Department of External Affairs memorandum outlining the extensions granted to Ham Hop's exemption, 1913 NAA: A1, 1913/9139 Poon Gooey [13], a native of Kaiping county inland from Hong Kong, had arrived in Australia in 1893. A committed Christian, he was a successful greengrocer, fruiterer and produce merchant at Horsham in western Victoria when he brought Ham Hop to join him in Australia in November 1910. Under the Immigration Restriction Act, Ham Hop was initially allowed to stay only for a period of six months. Poon Gooey and Ham Hop set up their home in Geelong on the bay west of Melbourne, where Poon Gooey established a branch of Poon Brothers, the business he owned with relatives in Horsham.[14] In 1911, Ham Hop was given permission to stay in Australia for a further three months, and a baby daughter, Queenie Hop Poon Gooey, was born at Geelong on 5 June 1911.[15] Further extensions of Ham Hop’s exemption certificate were granted, and a second daughter, Lena Hop Poon Gooey, was born on 4 January 1913.[16] Growing increasingly reluctant to allow Ham Hop to remain in Australia any longer, the Commonwealth government threatened deportation and the family eventually left Melbourne for China in May 1913. Ham Hop’s original stay of six months had grown to two and a half years.

The Commonwealth government was reluctant to set a precedent by allowing Ham Hop to remain in Australia, fearing that such action would lead to an increase in the Chinese population. Many ordinary Australians, however, felt the injustice that was being perpetrated by not allowing the family of Poon Gooey, a respectable, Christian businessman, to live with him in Australia. Many also believed that he had been naturalised, while his two children were certainly Australian-born British subjects. The Christian churches vocally supported Poon Gooey’s efforts to keep his family with him, as did various other groups. Petitions were signed, meetings were held and letters were written, all to no avail. The Chinese community were also active in using the family’s situation to agitate for changes to Australia’s discriminatory legislation, and the case was reported in the Australian Chinese press.[17] Interestingly, one of the arguments used by both white and Chinese Australians to support Poon Gooey’s efforts to have his wife continue to live with him in Australia was a shared opposition to intermarriage and racial mixing.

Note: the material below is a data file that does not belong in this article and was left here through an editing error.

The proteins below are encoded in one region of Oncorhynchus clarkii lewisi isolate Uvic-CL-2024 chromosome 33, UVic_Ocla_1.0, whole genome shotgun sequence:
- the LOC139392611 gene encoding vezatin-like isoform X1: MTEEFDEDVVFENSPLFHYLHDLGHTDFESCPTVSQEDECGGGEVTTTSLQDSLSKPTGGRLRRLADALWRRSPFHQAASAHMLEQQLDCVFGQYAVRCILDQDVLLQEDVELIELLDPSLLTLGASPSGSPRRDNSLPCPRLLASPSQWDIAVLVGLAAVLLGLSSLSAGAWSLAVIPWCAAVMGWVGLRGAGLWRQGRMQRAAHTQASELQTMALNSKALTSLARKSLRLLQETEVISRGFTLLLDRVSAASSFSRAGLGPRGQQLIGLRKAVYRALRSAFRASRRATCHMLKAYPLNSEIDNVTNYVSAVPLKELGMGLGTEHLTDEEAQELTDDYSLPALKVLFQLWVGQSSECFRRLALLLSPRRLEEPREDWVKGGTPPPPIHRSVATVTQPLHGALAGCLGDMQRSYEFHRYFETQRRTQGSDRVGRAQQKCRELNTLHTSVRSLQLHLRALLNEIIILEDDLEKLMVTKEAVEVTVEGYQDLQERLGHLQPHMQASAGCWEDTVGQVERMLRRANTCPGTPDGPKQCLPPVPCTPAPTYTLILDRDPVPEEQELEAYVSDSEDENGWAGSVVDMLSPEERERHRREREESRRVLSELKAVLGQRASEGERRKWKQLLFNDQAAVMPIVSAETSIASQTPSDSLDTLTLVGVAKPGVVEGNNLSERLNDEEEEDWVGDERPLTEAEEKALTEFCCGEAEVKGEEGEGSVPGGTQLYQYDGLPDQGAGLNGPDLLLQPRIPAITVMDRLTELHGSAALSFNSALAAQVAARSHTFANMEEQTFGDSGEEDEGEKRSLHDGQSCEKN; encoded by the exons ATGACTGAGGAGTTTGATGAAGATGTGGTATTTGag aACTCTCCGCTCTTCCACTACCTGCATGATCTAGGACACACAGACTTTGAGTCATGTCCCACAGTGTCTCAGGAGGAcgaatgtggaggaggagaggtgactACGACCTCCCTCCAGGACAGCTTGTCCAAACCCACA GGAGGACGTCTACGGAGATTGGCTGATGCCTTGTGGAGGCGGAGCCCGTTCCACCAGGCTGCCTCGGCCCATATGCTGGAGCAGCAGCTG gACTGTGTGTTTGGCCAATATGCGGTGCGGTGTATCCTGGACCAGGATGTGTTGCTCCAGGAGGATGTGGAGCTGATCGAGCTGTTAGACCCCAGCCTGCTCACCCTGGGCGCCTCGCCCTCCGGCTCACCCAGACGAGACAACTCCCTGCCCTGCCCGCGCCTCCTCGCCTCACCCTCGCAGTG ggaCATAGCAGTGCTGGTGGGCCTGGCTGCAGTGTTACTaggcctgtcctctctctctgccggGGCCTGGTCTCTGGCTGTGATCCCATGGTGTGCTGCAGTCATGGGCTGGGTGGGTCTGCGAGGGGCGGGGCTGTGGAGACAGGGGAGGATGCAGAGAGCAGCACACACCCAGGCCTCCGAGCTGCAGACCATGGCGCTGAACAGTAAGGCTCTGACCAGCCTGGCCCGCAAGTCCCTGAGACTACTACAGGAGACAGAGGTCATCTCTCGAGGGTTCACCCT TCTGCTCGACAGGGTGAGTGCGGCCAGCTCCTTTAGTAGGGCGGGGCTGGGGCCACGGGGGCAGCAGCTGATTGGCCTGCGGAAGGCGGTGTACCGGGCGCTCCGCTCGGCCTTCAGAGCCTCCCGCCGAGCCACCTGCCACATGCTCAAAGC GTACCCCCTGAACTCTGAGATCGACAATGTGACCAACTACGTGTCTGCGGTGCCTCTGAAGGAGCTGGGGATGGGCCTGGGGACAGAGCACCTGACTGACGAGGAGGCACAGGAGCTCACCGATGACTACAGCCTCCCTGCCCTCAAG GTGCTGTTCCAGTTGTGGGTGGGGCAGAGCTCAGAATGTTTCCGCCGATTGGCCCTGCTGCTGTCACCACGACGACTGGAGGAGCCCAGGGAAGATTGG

The Poon Gooey case was a relatively rare moment when the concerns and difficulties faced by a Chinese family in Australia reached the consciousness of the broader Australian community. Because of their interest, and because of Poon Gooey’s ongoing efforts to keep his family in Australia, there is a large Department of External Affairs file that documents Ham Hop’s time in Australia from 1910 to 1913. Alongside this there are various other records now held by the National Archives, created both before and after Federation, which highlight some of the ways in which the White Australia Policy affected the everyday lives of Chinese people.

Colonial naturalisation

Cropped image of memorial for letters of naturalisation for John Poon Gooey, 1899
Memorial for letters of naturalisation for John Poon Gooey, 1899 (NAA: A712, 1899/J6454)

Poon Gooey’s paper trail begins when he applied to be naturalised in Victoria in 1899, in the name of John Poon Gooey. Chinese had been able to become naturalised British subjects in Victoria until the mid-1880s, but in 1885, after an increase in the numbers of Chinese applying for naturalisation, the Victorian government decided to issue no more ‘unless a sufficient reason was assigned’. In 1886, 173 naturalisation certificates were issued to Chinese, then in 1887 only 16, and after that none at all.[18] When the Commonwealth took over naturalisation powers and brought in the Naturalization Act 1903, Chinese and other ‘natives of Australia, Asia, Africa and the Pacific’ were excluded by law, not just practice. The racial barrier was removed with a new piece of legislation, the Nationality Act 1920, but it remained the Australian government’s policy not to grant applications for naturalisation by Chinese. It was not until 1948 that the legal status of an Australian citizen came into being, and not until 1957 that long-resident Chinese were finally able to apply for citizenship.[19]